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$25 billion lawsuit being filed by the company's former chief executive hank greenburg, who says the bailout terms were too harsh and accuses the new york fed of being a loan shark for charging a 14.5% interest rate. a loan shark that sticks its neck out to save its victims. this wild and seemingly delusional desertion, aig's board of directors had an alternative choice to borrowing from the federal reserve, and that choice was bankruptcy. politico reports, tim geithner, who faced calls for firing over the aig bailout and federal reserve chairman ben bernanke are furious. they are not alone. elizabeth warren is one of many whose blood boils over. aig's reckless bets nearly crashed our economy. they should thank american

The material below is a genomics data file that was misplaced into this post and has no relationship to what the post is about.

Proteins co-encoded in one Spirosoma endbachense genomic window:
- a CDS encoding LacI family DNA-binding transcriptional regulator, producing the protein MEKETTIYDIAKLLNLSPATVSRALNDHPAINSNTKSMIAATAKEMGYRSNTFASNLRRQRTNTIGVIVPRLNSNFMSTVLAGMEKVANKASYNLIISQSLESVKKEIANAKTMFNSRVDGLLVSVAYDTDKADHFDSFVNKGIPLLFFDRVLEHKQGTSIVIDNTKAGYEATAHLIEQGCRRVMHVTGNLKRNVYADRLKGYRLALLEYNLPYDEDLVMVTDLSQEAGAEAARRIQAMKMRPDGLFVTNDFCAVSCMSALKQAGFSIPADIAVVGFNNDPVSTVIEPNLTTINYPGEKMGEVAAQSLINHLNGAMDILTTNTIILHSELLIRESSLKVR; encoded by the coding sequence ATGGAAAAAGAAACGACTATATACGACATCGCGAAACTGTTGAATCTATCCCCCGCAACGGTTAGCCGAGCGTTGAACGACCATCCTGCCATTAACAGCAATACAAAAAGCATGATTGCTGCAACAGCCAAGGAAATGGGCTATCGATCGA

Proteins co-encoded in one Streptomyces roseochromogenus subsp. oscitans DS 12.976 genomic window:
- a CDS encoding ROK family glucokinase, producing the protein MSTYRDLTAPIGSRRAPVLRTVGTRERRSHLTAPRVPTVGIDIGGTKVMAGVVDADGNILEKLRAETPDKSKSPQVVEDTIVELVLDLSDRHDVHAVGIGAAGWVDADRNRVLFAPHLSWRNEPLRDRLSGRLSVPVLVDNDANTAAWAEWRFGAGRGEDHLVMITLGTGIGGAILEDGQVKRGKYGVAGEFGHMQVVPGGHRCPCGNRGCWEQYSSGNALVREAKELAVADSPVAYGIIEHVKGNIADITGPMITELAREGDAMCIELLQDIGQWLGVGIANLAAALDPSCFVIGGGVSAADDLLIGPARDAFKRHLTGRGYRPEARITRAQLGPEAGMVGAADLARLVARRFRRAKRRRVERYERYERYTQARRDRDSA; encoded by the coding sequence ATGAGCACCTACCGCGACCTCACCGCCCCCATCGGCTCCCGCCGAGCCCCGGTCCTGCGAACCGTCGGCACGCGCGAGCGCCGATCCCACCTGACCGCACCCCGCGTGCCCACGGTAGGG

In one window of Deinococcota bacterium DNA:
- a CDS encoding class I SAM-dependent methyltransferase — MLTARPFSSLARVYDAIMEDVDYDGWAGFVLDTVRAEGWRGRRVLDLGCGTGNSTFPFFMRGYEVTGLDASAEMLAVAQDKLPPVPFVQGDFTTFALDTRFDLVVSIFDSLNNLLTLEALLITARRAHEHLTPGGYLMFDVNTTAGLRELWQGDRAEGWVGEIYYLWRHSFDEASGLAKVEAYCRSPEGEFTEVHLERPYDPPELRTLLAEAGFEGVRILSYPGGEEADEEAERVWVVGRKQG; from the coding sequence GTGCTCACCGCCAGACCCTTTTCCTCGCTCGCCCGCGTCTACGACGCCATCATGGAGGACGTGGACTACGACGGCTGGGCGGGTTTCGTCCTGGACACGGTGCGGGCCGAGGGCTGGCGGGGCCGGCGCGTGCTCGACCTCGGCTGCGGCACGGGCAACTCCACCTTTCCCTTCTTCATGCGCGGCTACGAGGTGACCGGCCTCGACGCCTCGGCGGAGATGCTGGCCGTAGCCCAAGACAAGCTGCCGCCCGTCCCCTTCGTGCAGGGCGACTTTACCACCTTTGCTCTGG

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taxpayers for their help, not bite the hand that fed them. it is worth noting they paid off their loans which resulted in a $220 million profit for the u.s. government and must protect the interest of their shareholders and held a meeting this morning to discuss the lawsuit. it is expected to reach a decision by the end of the month. joining us now from washington, msnbc policy analyst, ezra klein of "the washington post." always great to see you, my friend, especially on days like this where i am so confused as to how this could be happening. i ask you, my friend, is hank greenburg getting high on his own supply? >> it's honestly hard to talk about this issue on television, because you can't curse, and it's hard to talk about this issue without using all seven of the words you can't say. it's very important to know the loan rate that aig could have got if they had gone to the market, to the private market, that rate is nothing. it could have got no loan.